A heartbeat is one thing you want to do like everyone else.
Right after Christmas we walked for hours around Manhattan in the freezing air: Chelsea, the Village, the Bowery. Now and then we stopped to get warm, once in a coffee shop and once at a poetry marathon. All that cold air was shocking to my Carolina lungs, so I was having a little trouble with what felt like allergies. I took a couple of different medications and went to bed.
In the middle of the night I woke up with my heart banging against my breastbone faster than I’d known it could go. “Too much allergy medication,” I thought, and I fell back asleep thinking it would be better in the morning.
It was, but I still felt weak and strange. I was due to go preach for a congregation in the suburbs. I like to preach so much that I could do it with one foot on fire, so I had fun talking and singing with them. But when I was through I felt faint and had to sit.
Several people came in from the parking lot in back of the church to say there was a white car out there with a flat tire. It was the Chevrolet we’d rented in Newark. A dapper man with a red-gold mustache, blue eyes, and a lovely suit held my hands and told me he would be delighted to change the tire for us. He went out with my partner Kiya to begin.
When I got out there he (we’ll call him Craig) was kneeling on the ground placing the jack under the car. A very tall young woman (we’ll call her Lou) was giving him instructions on where to put it. Another tall woman, a friend of Lou’s, was standing with us. “You know a lot about this,” I said to Lou.
“Back in Tennessee I got my mechanic’s certification,” she said. “It was hard there because no one understood what I was going through, but finding these friends and this church just saved my life.”
I realized she was talking about a life back home where people would have looked at her and seen a man. The other woman standing with us was going through that same transformation.
The four of us stood and watched Craig change the tire after getting him a car mat to kneel on so he wouldn’t scuff up his trousers. He was glowing, changing that tire, while we admired his efforts.
A woman came out of the church. Seeing us standing there, she called out to me, “Oh, you talk a good game about women’s empowerment”—that’s not at all what I had talked about, but people hear what they will hear—“and there you are, four women watching one man change a tire.”
The five of us glanced at her and smiled. What she was actually looking at was more complicated than one could gracefully explain. Kiya started laughing a little. She was still smiling when we got in the car, having treated the very happy Craig to a round of applause.
“What are you smiling about?” I asked her.
“Here is what you don’t know,” she said. “Craig told me it had always been one of his fantasies to change a tire heroically in front of a crowd of appreciative women. We were making his fantasy come true.”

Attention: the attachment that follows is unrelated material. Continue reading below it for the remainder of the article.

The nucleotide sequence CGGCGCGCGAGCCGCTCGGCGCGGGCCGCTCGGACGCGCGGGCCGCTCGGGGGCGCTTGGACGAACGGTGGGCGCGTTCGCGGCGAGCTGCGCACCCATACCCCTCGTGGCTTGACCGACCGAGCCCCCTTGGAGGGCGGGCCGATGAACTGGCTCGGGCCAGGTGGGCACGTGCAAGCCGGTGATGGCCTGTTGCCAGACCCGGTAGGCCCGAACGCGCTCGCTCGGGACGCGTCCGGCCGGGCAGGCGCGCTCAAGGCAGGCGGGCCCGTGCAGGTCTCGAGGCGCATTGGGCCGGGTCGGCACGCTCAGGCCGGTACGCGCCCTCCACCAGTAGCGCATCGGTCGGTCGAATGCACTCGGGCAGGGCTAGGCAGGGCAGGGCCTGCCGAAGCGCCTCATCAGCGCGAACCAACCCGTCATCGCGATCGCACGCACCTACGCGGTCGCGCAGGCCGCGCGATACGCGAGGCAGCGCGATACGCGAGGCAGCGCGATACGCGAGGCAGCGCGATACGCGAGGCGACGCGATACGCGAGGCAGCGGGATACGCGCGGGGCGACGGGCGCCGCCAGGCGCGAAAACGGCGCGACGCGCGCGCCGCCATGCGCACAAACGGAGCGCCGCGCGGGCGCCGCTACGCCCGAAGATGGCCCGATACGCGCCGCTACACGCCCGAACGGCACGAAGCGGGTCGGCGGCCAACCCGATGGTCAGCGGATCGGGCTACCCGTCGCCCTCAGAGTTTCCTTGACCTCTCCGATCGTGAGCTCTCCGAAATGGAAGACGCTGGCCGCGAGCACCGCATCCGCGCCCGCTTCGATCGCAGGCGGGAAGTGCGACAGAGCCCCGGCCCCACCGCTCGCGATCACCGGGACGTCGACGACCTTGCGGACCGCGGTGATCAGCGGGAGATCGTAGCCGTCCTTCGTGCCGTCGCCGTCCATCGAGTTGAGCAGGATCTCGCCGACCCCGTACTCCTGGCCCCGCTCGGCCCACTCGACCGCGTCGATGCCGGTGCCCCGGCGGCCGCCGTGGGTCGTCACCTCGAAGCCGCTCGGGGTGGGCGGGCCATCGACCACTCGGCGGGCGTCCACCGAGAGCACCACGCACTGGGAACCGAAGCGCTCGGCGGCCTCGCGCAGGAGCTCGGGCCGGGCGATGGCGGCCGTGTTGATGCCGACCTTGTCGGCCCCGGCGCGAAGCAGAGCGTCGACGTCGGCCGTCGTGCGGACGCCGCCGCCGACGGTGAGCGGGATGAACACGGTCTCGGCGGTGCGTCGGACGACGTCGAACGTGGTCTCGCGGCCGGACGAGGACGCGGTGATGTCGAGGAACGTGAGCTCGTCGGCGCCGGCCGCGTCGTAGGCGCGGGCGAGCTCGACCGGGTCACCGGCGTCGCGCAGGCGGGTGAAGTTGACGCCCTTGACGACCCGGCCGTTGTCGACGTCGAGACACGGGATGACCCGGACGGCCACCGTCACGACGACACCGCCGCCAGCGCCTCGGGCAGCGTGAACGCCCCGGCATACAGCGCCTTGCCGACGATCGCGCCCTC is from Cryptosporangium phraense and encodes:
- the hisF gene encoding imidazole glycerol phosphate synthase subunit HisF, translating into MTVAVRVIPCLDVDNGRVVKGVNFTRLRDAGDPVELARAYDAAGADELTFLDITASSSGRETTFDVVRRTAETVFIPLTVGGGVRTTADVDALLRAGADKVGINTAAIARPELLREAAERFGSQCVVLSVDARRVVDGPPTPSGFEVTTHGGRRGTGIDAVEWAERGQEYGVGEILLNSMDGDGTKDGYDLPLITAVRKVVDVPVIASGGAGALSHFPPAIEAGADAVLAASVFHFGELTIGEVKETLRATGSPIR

“Fun,” I said.
“I was also laughing about what that woman said about four women watching one man change a tire.”
“She didn’t know what she was seeing, all the way.”
“What she also didn’t know is that Craig told me he used to be a woman.”
Feeling weaker and weaker as the day went on, I got on the plane to come home. By the time we landed, I was a flat tire. We went straight from the airport to the doctor, to the emergency room, to the Heart Center of the hospital.
Apparently the weakness was caused by my heart racing like a wild horse, beating to its very own rhythm. Samba, rumba, 5/4, 2/4, then 9/8 in the next measure. For eight days they tried to get the wild horse to slow down, and did every heart test I’d ever heard of. The good news was that my heart was healthy, with no build-ups and no blockages. After they sent me home, my heartbeat went back to normal.
An experience like that is one way to wake up to the beauty of the day. I’m in love with my heartbeat now, and I feel the heartbeat in people who are around me. The planet looks to me these days like billions of hearts beating, flashing sparks of light, a cacophony of drums, small and large, fast and slow, all holding one basic rhythm.
A beating heart is something we all have in common. A heartbeat is one thing you want to do like everyone else. What surrounds the heartbeat, though, that’s where we take in the feast of wild variation.
That Lou and Craig have found their right rhythm gives me courage. It feels like beauty and magic to have met them when I was out of my own rhythm. I’m on the road again, friends. Thanks.
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The Rev. Meg Barnhouse, a UU World online columnist, is senior minister of the First Unitarian Universalist Church of Austin, Texas, and the author of several books, including Broken Buddha. She is also a humorist and singer-songwriter. (Author’s website.)
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The first time, I emerged merely breathless, wet, and cold.